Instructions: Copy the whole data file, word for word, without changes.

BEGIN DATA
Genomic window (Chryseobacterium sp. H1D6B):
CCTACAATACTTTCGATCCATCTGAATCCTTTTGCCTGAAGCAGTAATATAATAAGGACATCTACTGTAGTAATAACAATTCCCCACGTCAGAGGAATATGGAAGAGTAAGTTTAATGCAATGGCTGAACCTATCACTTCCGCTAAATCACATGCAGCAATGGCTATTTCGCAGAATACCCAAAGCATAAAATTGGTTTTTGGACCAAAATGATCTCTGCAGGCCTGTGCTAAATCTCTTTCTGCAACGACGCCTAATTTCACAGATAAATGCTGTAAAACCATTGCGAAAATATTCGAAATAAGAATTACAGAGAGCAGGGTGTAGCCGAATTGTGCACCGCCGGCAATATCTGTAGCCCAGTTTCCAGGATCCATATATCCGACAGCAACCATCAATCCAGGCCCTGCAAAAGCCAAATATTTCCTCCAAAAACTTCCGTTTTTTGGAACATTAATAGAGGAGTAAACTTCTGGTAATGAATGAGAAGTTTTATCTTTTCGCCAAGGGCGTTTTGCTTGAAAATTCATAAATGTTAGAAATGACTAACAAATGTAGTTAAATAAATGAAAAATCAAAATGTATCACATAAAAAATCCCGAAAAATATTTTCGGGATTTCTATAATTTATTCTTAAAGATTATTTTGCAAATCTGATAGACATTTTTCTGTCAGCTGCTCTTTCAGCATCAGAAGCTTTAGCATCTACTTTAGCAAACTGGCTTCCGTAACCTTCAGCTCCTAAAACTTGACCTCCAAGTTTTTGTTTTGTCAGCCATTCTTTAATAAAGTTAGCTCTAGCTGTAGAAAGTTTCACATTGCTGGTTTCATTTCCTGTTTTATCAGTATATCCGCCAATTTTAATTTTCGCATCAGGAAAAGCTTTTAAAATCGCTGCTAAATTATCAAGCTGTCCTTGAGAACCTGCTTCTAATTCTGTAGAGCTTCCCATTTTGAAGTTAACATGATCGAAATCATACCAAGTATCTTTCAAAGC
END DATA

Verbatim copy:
Genomic window (Chryseobacterium sp. H1D6B):
CCTACAATACTTTCGATCCATCTGAATCCTTTTGCCTGAAGCAGTAATATAATAAGGACATCTACTGTAGTAATAACAATTCCCCACGTCAGAGGAATATGGAAGAGTAAGTTTAATGCAATGGCTGAACCTATCACTTCCGCTAAATCACATGCAGCAATGGCTATTTCGCAGAATACCCAAAGCATAAAATTGGTTTTTGGACCAAAATGATCTCTGCAGGCCTGTGCTAAATCTCTTTCTGCAACGACGCCTAATTTCACAGATAAATGCTGTAAAACCATTGCGAAAATATTCGAAATAAGAATTACAGAGAGCAGGGTGTAGCCGAATTGTGCACCGCCGGCAATATCTGTAGCCCAGTTTCCAGGATCCATATATCCGACAGCAACCATCAATCCAGGCCCTGCAAAAGCCAAATATTTCCTCCAAAAACTTCCGTTTTTTGGAACATTAATAGAGGAGTAAACTTCTGGTAATGAATGAGAAGTTTTATCTTTTCGCCAAGGGCGTTTTGCTTGAAAATTCATAAATGTTAGAAATGACTAACAAATGTAGTTAAATAAATGAAAAATCAAAATGTATCACATAAAAAATCCCGAAAAATATTTTCGGGATTTCTATAATTTATTCTTAAAGATTATTTTGCAAATCTGATAGACATTTTTCTGTCAGCTGCTCTTTCAGCATCAGAAGCTTTAGCATCTACTTTAGCAAACTGGCTTCCGTAACCTTCAGCTCCTAAAACTTGACCTCCAAGTTTTTGTTTTGTCAGCCATTCTTTAATAAAGTTAGCTCTAGCTGTAGAAAGTTTCACATTGCTGGTTTCATTTCCTGTTTTATCAGTATATCCGCCAATTTTAATTTTCGCATCAGGAAAAGCTTTTAAAATCGCTGCTAAATTATCAAGCTGTCCTTGAGAACCTGCTTCTAATTCTGTAGAGCTTCCCATTTTGAAGTTAACATGATCGAAATCATACCAAGTATCTTTCAAAGC